California’s Energy Crisis Explained
There is a large debate about California’s decision to move towards a “greener future.” When the governor of California told the world that California’s goal was to reach zero net energy by the year 2030, the world had mixed opinions. It was a pioneering goal, one that had been unseen in the history of the United States. Critics claim the goal is outlandish and unfeasible. They say trying to move away from the large, oil dependent grid is expensive and wasteful. Well let’s dissect that.
Firstly, California had the fifth largest economy in the world, up until the Coronavirus hit. Let’s take a look at some of the reasons why. The California Energy Commission was founded in 1974 to help to protect the environment, shortly after the Santa Barbara oil spill. They set the laws and regulations for energy efficiency regarding buildings, cars, and so on. The changes California has made so far have saved California billions of dollars annually. These changes towards efficiency save the state money because they prevent time and energy from being wasted. So yes, one way to look at it is that it will be costly to create a whole new system. But when you actually look at the numbers holistically, it is easy to see that these expenses are actually investments. Overtime these investments are not only paying for themselves, they are eventually generating income and free energy.
Secondly, in this debate we should compare the cost of the old system versus the new. Some look at the rolling blackouts in California and say, “See! Moving towards green energy is not working. California is experiencing rolling blackouts!” This is a skew on reality. Yes, California does experience rolling blackouts. PG & E has consistently cut off the electricity in California to prevent wildfires. The second reason is because their system cannot handle the energy load in peak seasons. Let’s remember California is the desert! So, the reason California is moving towards green energy now is to solve that problem. If people can create smaller grid systems and generate their own energy through solar panels or other sources, they can still have energy when the large grid cannot provide. It’s not going to fix the problems overnight, and there will be gradual steps towards complete energy independence.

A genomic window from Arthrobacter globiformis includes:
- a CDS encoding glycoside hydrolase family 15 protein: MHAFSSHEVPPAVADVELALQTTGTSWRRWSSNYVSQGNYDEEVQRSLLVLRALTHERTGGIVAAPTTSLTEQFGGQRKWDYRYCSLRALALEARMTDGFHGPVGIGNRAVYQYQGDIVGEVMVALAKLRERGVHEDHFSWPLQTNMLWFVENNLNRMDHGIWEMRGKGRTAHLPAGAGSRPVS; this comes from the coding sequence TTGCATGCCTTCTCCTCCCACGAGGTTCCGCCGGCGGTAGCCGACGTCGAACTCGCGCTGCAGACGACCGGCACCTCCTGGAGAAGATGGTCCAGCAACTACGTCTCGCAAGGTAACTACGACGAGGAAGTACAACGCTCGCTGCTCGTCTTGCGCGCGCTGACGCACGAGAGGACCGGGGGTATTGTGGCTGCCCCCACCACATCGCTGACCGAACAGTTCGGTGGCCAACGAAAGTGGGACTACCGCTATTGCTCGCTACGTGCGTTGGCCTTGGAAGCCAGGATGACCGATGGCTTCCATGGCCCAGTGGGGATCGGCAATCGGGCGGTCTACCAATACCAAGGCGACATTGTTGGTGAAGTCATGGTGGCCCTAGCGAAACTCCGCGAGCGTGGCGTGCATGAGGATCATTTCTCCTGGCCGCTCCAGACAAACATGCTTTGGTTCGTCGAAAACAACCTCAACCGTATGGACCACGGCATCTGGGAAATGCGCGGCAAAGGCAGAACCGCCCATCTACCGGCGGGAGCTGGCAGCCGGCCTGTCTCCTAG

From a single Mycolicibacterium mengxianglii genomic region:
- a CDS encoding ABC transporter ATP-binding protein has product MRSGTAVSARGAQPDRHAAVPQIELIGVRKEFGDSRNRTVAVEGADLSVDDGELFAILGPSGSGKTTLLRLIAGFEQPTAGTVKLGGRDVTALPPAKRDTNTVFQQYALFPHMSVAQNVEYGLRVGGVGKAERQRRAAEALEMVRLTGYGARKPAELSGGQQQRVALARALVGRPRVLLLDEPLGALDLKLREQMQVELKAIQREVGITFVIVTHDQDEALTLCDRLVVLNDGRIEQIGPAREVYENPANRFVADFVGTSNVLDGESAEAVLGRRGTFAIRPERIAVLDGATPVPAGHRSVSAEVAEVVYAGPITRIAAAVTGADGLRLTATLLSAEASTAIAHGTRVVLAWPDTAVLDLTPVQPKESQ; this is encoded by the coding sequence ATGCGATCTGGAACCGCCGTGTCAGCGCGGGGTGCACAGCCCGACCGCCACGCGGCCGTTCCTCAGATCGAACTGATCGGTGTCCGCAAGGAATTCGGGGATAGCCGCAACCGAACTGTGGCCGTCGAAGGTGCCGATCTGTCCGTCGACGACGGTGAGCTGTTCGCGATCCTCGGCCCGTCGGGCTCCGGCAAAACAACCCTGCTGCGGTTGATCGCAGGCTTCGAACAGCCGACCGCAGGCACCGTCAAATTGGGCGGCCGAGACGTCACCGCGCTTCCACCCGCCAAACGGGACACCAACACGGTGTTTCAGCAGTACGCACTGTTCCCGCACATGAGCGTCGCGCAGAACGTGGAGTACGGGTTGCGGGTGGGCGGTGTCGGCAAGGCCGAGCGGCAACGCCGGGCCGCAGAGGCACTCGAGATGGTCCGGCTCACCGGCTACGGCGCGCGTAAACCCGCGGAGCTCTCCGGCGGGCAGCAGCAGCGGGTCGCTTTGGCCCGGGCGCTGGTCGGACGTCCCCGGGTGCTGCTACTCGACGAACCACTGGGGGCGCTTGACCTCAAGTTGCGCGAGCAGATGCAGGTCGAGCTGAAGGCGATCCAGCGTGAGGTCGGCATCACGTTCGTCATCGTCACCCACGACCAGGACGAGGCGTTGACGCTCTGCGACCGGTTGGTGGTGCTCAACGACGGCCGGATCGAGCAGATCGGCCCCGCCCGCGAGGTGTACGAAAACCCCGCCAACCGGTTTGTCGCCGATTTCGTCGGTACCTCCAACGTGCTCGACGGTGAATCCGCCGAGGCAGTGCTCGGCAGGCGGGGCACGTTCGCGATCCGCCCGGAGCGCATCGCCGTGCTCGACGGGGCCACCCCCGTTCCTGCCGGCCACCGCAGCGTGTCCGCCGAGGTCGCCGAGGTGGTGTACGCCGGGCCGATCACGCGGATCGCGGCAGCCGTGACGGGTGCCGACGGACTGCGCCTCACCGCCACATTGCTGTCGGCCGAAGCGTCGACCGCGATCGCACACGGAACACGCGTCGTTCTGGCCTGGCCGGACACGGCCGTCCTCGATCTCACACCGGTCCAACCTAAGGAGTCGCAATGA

When calculating costs for making this change, we also have to look at the costs and consequences from not changing. When businesses have their energy cut off, think about how much money is lost. That needs to be taken into account. Also, think about how much money it costs to maintain a 100 year old grid system that is falling apart. One article says it would cost trillions of dollars. PG&E has consistently declined to upkeep proper management because it’s so costly. When you look at it this way, you can clearly see the decision is between using money to upkeep the old system or to create a new system. And this new green system is not as costly as you might think. In the next section let’s take a look at associated costs and return on investment.
Green Incentives for Green Change
Some question why the government feels so comfortable giving cash incentives to California residents who make energy efficiency upgrades to their homes. Incentives typically involve tax credits or special loan terms. Well, one reason the government or private parties can afford to offer these benefits, it due to energy savings. For example, a home that installed the solar panels will see a dramatic reduction on their energy bills. This reduction is guesstimated before installation and used to determine the loan terms. That way there is little to no upfront costs. A similar process is used for homes that qualify for “green mortgages.” Theoretically, installing a green energy system should not change your monthly bills by much. Furthermore, once the system is paid off all energy savings are translated to direct savings. Another benefit that gives the state a better budget to work with is return on investment. Over time these investments are adding property and land value. Offering a tax credit is nothing compared to the money the state will make off of increased property value. Increased property value means more property tax for them. At the same time this is good for homeowners, who can afford it because they are seeing increased savings. It’s truly a win, win!